There's simply no denying how important energy is not only to our economy, but to our very existence. If we need it to live, your portfolio should have it, too. Below I've outlined four stocks to diversify an energy-less portfolio.
A solid bet: Chevron (NYS: CVX)
According to PFC Energy, Chevron turned in the best performance of 2011 out of the 10 biggest integrated oil and gas companies by market cap. The company posted 17% year-over-year growth in share price, better than ExxonMobil and Royal Dutch Shell, the only other members of big oil who mustered positive growth last year.
In 2012, Chevron has faced legal battles abroad and production declines in the first quarter as a result of asset divestitures. Consequently, its share price has declined a bit, down around 6% year to date.
Fellow Fool Isac Simon says to avoid Chevron for a bit, but I'm going to be more specific: Watch this stock like a hawk. Long term, Chevron is invested in a major liquefied natural gas project in Australia that is scheduled to come on line in 2014 that will allow the company to cash in on high demand in Asian markets.
In the short term, the company's international gas production is climbing, and its refining margins are up both from last quarter and year over year. A slight production hiccup isn't enough to scare me off the stock. It's all about waiting for a perfect entry point now. And let's be honest, oil prices aren't coming down anytime soon and nothing is kinder to an oil company's bottom line than high prices.
The riskier move: Valero (NYS: VLO) As a subsector of the oil and gas industry, refining tends to be the least popular among investors. If the price of oil falls too low, refiners get absolutely hammered on the bottom line. However, the price of oil has been high for some time now, and if there is any refiner to make investors second-guess leaving refining out of their portfolios, Valero is it.
The company is uniquely positioned to make the most of the current state of domestic oil production. Its refineries are on the Gulf Coast, the perfect location for exports. While East Coast refineries were shutting down last year, Valero grew revenue from $82 billion to $126 billion. Its proximity to cheap American oil and American ports were the reason its share price jumped 35% year over year. Expect more of the same this year. Energy demand across the globe is increasing, and Valero stands to make a killing on exports.
The toll road: Williams Cos. (NYS: WMB)
After the KinderMorgan/El Paso merger, Williams Cos. became the fifth largest midstream company by market cap. Its 29% year over year stock growth was second only to Enbridge last year, and the company continued that success through the first quarter of this year.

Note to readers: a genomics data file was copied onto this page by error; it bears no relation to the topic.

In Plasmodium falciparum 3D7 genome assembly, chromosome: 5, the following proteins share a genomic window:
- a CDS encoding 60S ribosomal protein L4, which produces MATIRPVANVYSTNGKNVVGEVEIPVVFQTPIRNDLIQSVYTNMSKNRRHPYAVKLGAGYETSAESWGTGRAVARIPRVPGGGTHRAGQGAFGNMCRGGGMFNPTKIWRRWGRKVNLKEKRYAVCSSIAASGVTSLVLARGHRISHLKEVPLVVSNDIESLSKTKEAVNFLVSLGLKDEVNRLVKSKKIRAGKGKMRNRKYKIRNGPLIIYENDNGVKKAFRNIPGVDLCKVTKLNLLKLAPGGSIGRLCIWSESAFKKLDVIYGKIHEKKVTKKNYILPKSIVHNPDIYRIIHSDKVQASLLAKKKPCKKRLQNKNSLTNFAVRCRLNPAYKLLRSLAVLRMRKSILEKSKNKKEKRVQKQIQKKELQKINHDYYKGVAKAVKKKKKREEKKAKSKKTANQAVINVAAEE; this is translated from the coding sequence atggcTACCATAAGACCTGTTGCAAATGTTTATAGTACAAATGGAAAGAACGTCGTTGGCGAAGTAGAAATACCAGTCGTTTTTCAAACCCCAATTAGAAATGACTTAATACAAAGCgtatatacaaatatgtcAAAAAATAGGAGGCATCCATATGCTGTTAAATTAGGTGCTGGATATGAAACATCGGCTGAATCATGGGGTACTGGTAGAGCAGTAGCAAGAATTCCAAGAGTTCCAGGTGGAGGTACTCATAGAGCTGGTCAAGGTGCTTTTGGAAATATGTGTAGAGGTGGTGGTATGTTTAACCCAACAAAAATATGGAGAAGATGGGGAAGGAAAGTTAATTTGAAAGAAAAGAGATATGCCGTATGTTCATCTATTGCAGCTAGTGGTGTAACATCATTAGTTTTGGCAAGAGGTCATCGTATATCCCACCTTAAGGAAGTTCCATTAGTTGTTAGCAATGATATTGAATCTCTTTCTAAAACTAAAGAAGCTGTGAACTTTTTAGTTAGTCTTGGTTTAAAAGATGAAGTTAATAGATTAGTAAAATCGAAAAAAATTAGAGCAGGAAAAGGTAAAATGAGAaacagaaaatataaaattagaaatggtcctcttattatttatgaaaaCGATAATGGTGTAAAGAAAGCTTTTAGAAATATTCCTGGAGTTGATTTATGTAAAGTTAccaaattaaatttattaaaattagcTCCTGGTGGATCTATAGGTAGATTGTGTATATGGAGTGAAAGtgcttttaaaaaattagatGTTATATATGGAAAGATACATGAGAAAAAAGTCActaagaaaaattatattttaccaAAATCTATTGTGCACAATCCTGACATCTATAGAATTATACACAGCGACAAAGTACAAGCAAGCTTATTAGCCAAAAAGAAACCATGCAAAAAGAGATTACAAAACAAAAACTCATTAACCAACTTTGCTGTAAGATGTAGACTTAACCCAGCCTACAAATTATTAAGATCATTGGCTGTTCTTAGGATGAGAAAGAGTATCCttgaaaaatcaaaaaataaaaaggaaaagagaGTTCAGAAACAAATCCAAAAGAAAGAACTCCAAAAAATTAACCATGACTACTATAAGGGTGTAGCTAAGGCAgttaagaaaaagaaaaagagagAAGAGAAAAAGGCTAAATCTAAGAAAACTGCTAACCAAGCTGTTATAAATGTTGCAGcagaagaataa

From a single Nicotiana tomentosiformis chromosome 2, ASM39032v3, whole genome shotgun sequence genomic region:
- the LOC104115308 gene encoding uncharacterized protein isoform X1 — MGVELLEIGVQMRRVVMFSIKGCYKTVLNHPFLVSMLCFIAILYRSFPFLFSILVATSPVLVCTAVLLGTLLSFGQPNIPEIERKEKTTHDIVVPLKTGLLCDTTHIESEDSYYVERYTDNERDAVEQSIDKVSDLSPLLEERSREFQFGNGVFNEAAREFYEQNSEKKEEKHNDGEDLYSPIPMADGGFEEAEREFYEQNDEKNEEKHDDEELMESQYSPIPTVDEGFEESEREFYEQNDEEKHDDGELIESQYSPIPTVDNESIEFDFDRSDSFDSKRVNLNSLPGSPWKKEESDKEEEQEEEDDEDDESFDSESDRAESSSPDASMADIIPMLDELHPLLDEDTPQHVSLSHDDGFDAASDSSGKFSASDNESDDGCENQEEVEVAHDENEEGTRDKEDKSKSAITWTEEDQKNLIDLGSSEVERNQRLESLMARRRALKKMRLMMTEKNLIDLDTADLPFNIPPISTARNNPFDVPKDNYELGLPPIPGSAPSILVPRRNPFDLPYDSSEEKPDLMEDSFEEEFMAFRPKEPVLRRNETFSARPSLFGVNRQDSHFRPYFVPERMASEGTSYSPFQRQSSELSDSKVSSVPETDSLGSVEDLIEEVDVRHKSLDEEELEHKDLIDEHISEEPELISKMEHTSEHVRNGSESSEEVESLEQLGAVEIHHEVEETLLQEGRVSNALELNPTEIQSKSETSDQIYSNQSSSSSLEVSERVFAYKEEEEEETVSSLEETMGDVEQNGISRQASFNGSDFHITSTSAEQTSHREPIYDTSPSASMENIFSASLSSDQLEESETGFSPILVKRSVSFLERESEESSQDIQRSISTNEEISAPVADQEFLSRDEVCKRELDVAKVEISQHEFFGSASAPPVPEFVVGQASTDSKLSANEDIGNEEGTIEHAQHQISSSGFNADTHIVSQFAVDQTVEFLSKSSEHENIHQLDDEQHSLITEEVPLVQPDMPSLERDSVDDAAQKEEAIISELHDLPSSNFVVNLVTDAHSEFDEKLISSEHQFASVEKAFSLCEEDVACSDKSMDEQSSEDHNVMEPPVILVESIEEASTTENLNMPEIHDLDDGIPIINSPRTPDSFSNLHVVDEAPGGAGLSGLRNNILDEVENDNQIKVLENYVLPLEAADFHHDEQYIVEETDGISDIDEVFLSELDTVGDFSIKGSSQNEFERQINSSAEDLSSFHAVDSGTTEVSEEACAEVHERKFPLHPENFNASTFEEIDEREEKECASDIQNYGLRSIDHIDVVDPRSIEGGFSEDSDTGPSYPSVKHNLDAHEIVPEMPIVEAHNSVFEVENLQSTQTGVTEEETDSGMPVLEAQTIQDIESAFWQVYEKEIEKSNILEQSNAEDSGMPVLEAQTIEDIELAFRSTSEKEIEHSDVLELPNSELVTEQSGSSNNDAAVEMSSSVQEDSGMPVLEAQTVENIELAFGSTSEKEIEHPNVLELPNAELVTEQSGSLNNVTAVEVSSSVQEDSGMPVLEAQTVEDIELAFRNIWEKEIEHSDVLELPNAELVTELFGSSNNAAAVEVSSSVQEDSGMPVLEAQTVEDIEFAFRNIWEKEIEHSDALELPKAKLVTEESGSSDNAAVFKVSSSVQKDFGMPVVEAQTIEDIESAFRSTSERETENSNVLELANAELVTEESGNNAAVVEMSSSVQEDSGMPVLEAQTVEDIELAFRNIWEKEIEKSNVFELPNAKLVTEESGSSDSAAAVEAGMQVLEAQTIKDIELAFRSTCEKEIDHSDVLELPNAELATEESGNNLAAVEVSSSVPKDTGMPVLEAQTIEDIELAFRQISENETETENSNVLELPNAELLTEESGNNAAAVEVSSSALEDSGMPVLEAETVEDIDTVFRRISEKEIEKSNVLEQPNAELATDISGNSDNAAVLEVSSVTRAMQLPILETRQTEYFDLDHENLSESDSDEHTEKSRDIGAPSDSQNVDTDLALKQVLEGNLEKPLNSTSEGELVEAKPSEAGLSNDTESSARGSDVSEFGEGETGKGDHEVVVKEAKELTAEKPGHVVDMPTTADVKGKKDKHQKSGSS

Earnings were up $0.70 per share compared to $0.54 per share last year. Part of that was because of a 2010 divestiture, but part of it was also due to improved higher fees and higher margins from the general partner interest in its pipeline business, Williams Partners (NYS: WPZ) .
Looking ahead, Williams Cos. expects to complete its acquisition of natural gas processing company Caiman Energy shortly. The company also plans to bring a Canadian pipeline online next month, ahead of schedule.
The hedged bet: Eni (NYS: E)
Italian oil giant Eni is one of the biggest oil companies in the world. What I like about Eni, however, is its commitment to developing alternative energies, particularly solar power, a hedge against traditional fossil fuels.
The company has a partnership with the Massachusetts Institute of Technology to research and develop innovations in solar technology. Eni committed to investing $25 million over the course of five years. To date, the Eni-MIT Solar Frontiers Center has produced some interesting results. This past December, the center announced it had developed thin, flexible solar cells that could be placed on paper and crumpled yet still function.
The energy industry offers a ton of options for investors looking to diversify their portfolios. If your portfolio is already chock-full of energy stocks (brilliant!) consider checking out nine more ideas with the Fool's special free report: "Secure Your Future With 9 Rock-Solid Dividend Stocks."
At the time this article was published Fool contributor Aimee Duffy holds no position in any company mentioned. If you have the energy, check out what she's keeping an eye on by following her on Twitter@TMFDuffy.Motley Fool newsletter services have recommended buying shares of Chevron and ExxonMobil. The Motley Fool has a disclosure policy. We Fools may not all hold the same opinions, but we all believe that considering a diverse range of insights makes us better investors. Try any of our Foolish newsletter services free for 30 days.
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